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American venture capital investor Tim Draper won a part of 50,000 bitcoins, put out to tender by the US government on December 4th.
Tim Draper, an American venture capital investor and a founder of Draper Fisher Jurvetson, won 2,000 bitcoins at the auction organized by the US Marshals Service on December 4th. In general, the agency set on the auction 50,000 bitcoins, confiscated from the Silk Road marketplace.
The bitcoins were seized from the computer hardware of Silk Road’s creator Ross Ulbricht in October 2013.
At the previous auction, which was held by the U.S. Marshals Service this summer, all the 30,000 bitcoins auctioned by the government were acquired by Draper. The sum of the bid was not revealed.
The 50,000 bitcoins has been split into 10 blocks of 2,000 bitcoin and 10 blocks of 3,000 bitcoin. The auction’s participants were allowed to bid on multiple blocks in both groups.
According to the US Marshals Service, 11 bidders participated in the auction. In comparison, the previous auction attracted 45 bidders. After the tender, over 94,000 bitcoins will still remain at the agency and will be auctioned in the coming months.
Bitcoins Reserve, Pantera Capital, Binary Financial, Mirror and Binary Financial were among the registered bidders.
Draper Associates is now going to provide 300 bitcoins to every bitcoin company that works with Boost, a Californian bitcoin startup accelerator founded by Adam Draper, Tim Draper’s son.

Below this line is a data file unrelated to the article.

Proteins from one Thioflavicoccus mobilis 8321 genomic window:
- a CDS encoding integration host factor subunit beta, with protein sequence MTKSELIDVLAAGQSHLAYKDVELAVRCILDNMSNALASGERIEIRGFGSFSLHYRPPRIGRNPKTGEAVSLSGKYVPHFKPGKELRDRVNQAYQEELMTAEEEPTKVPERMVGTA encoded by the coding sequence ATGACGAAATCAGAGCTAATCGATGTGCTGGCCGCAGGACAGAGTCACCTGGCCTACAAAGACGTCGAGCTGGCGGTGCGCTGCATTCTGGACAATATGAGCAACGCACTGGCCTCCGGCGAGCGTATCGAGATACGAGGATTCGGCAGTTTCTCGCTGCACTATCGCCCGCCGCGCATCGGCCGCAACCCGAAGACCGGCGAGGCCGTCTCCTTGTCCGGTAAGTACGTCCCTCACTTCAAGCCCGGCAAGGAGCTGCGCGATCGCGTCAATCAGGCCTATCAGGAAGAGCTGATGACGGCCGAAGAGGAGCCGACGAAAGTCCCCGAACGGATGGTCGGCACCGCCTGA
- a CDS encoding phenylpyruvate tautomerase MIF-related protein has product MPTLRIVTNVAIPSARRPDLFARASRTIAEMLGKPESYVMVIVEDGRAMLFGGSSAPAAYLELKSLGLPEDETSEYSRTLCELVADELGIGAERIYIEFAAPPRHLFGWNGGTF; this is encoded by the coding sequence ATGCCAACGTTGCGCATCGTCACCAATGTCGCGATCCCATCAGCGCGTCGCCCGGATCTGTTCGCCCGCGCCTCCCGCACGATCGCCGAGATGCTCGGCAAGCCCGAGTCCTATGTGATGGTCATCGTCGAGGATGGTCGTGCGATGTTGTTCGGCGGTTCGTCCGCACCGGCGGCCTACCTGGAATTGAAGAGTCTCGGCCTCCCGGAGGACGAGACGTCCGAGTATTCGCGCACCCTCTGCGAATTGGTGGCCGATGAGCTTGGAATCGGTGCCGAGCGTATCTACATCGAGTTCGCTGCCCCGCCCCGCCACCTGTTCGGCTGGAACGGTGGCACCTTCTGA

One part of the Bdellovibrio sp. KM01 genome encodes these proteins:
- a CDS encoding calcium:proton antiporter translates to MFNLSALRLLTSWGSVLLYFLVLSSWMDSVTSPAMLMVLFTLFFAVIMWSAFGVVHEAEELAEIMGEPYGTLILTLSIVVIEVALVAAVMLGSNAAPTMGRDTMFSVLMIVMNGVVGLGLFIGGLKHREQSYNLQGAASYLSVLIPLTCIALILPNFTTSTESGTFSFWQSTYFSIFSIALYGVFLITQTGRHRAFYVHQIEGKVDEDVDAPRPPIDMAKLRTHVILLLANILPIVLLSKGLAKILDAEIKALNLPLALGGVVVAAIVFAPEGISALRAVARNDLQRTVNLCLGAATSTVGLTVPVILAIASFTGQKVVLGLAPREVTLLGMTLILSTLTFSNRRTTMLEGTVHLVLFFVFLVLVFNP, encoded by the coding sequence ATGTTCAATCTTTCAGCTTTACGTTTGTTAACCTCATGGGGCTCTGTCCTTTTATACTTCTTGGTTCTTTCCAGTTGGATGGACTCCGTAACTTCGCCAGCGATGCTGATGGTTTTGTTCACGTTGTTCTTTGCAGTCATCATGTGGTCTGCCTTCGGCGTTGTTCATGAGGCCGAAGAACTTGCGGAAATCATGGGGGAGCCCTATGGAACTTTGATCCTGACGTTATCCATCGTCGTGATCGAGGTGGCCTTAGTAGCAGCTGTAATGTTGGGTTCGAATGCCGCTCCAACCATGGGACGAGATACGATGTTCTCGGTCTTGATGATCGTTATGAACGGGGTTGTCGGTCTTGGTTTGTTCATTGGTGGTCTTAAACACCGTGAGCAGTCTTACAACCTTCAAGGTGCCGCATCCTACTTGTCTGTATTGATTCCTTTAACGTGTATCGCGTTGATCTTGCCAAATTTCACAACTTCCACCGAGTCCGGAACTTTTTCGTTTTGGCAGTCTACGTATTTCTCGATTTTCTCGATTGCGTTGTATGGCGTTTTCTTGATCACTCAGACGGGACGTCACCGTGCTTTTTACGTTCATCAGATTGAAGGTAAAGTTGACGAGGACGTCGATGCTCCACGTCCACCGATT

“The interesting part is that we are fixing the valuation, and the 300 bitcoins are worth about $120,000 today, but may be worth quite a bit more (or less) when the entrepreneurs receive them,” Draper stated.
Boost is planning to invest in up to 25 new startups, what is likely to require more than 7,400 bitcoins.
The auction is part of bitcoins that FBI transferred to U.S. Marshals Service last fall, following a closure of Silk Road operated by Ross William Ulbricht. The marketplace was an illegal online bazaar, which enabled users to sell and buy drugs, such as heroin and LSD, computer hacking services and counterfeited passports.
In January, Ulbricht and the government reached an agreement under which all the bitcoins founded on his computer hardware would be sold.
The trial of 30 year old Silk Road operator Ross Ulbricht, who was accused of drug, hacking and conspiracy charges, is expected to start in New York next month.
The auction is a rare opportunity for bitcoiners to acquire a large amount of the digital currency. The purchase from the government enables buyers to avoid paying a premium, given the low liquidity on the exchanges.